“TO: My ungrateful students”

The following is an excerpt from Roger Rosenblatt’s “Unless it Moves the Human Heart: The Craft and Art of Writing,” which has been published by HarperCollins on January 11th.

9780062037251.jpgIn “Unless It Moves the Human Heart,” he tracks the progress of a graduate writing course he taught at Stony Brook University in the spring semester of 2008. The course, called “Writing Everything,” had students write short stories, poems, and essays so that they might stretch a bit and concentrate on the strengths of each of the different forms. The following passage represents something that didn’t fit into any of the classes but seemed worth saying.

TO: My ungrateful students
RE: An inspirational letter

Oh, read it anyway. You may not need this postscript as much as I need to give it to you. But there is something about writing I haven’t told you, in part because it smacks of the sentimental and abstract—two of the monsters I’ve hoped to drive from your work. And yet, if I fail to give you this final piece of information, if I let you stride toward that desk of yours thinking that good writing consists only of precision and restraint, and of the right words in the right order, and using anticipation over surprise, and imagination over invention and the preference of the noun to the adjective and the verb to the adverb, and a dozen other little lessons, however helpful they may be, you may conclude that once you’ve nailed these ideas, well, you’re a writer. Well, you’re not. Not yet.


Lewis Thomas said that there’s an evolutionary tendency on the part of the species to be useful. He told me this in 1993, when I was doing a series of interviews with him for a piece for the New York Times Magazine. I had known Lewis a little before that, and like millions of others, had much admired his Lives of a Cell and The Medusa and the Snail and his other books that, thanks to his generous and observant eye, brought science to philosophy with a rich, joyous appreciation of the world. He was dying of lymphoma, and I asked him, since he had shown so many people how to live, if he might talk about how to die. This is what we discussed as we sat in his apartment on Manhattan’s Upper East Side, week after week, in the mornings with the sun blasting the white walls and his wife Beryl nearby and his Yorkie at his feet—the imponderability of death, his wish not to be reincarnated because he’d had so good a life the first time round, his disbelief in an afterlife, which was undercut by his conviction that nothing in nature disappears. But in the fall of 1993, as his stern and handsome face was growing paler and bonier, he paused in mid-sentence and said, “You know, I really don’t want to talk about death anymore. I’d rather talk about life, how to live.” He said he thought that nature was basically amiable—good-natured. And that the proof of nature’s amiability was usefulness. He cited female beetles in an area near Houston, Texas, who lay their eggs in a slit that they cut in a branch of a mimosa tree. The eggs develop and crowd out the tissue of the branch, and eventually the branch falls, but not until the eggs hatch. This pruning keeps the mimosa trees healthy. The trees are useful to the beetles, the beetles are useful to them. “There’s an art to living,” Lewis said. “And it has to do with usefulness. I would die content if I knew that I had led a useful life.”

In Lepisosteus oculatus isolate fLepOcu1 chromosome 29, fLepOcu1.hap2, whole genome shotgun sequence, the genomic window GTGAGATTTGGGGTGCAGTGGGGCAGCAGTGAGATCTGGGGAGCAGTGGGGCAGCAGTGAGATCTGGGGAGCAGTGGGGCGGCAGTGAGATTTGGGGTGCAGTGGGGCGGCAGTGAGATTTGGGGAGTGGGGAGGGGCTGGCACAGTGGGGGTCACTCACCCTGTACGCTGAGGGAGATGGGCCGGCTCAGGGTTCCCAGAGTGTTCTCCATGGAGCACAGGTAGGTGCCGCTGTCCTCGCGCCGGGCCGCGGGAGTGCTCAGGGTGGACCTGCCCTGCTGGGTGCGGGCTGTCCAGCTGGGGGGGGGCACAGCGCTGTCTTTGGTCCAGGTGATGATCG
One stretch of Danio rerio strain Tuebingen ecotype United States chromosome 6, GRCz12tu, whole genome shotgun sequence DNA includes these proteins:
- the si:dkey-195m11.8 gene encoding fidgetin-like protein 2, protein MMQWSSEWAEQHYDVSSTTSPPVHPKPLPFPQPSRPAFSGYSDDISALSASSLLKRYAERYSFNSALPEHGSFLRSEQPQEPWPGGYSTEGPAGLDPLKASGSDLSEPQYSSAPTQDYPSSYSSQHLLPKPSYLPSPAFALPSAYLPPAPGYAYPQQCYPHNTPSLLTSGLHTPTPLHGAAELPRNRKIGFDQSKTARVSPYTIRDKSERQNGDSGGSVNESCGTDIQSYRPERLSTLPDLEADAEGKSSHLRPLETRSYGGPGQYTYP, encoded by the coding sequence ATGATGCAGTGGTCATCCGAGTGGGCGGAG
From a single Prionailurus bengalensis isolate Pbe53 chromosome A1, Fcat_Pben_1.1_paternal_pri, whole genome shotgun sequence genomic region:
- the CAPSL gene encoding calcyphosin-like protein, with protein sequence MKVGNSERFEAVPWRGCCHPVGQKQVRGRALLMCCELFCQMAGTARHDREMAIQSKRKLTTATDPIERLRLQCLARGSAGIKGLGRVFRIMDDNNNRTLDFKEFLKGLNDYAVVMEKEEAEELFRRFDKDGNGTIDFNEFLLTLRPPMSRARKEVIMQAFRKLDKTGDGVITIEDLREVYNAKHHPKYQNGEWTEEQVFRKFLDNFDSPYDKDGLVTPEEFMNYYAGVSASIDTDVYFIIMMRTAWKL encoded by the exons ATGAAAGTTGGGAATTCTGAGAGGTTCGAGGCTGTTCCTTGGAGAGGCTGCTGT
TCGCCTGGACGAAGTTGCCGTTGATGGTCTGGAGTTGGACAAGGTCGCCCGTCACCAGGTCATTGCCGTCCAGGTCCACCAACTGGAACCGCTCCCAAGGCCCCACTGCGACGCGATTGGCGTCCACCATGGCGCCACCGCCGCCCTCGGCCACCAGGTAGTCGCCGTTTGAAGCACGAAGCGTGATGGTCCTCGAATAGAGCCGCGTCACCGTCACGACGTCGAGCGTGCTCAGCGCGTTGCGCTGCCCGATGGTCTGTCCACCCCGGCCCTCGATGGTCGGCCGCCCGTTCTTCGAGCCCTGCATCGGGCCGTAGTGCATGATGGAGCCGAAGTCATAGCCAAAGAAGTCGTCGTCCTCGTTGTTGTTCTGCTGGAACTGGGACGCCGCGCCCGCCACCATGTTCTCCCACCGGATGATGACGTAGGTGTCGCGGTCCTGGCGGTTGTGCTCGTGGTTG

Toward November, Lewis weakened, just about the time my essay came out in the Times. For the next ten days or so, hundreds of letters from Lewis’s readers came to the Times or to me directly, saying how grateful they were to him, how much he had taught them, and how sad they were to learn he was dying. He read many of these letters, and when he fell into a coma, I continued to read them to him in the hospital. You never know. When he died not long after that, there could be no question in his mind that his life had been useful.

You see where I’m going with this. For your writing to be great—I mean great, not clever, or even brilliant, or most misleading of all, beautiful—it must be useful to the world. And for that to happen you must form an opinion of the world. And for that to happen you need to observe the world, closely and steadily, with a mind open to change. And for that to happen you have to live in the world, and not pretend that it is someone else’s world you are writing about. A tendency of modern literature is to claim, “We must love one another or die,” or “be true to one another,” or “only connect.” Sweet as such sentiments may be, they give up on the world and imply that the best way to live in it is to hide from it in one another’s embrace. Instead, you must love the world as it is, because the world, for all its murder and madness, is worth loving. Nothing you write will matter unless it moves the human heart, said the poet A. D. Hope. And the heart that you must move is corrupt, depraved, and desperate for your love.

How can you know what is useful to the world? The world will not tell you. The world will merely let you know what it wants, which changes from moment to moment, and is nearly always cockeyed. You cannot allow yourself to be directed by its tastes. When a writer wonders, “Will it sell?” he is lost, not because he is looking to make an extra buck or two, but rather because, by dint of asking the question in the first place, he has oriented himself toward the expectations of others. The world is not a focus group. The world is an appetite waiting to be defined. The greatest love you can show it is to create what it needs, which means you must know that yourself.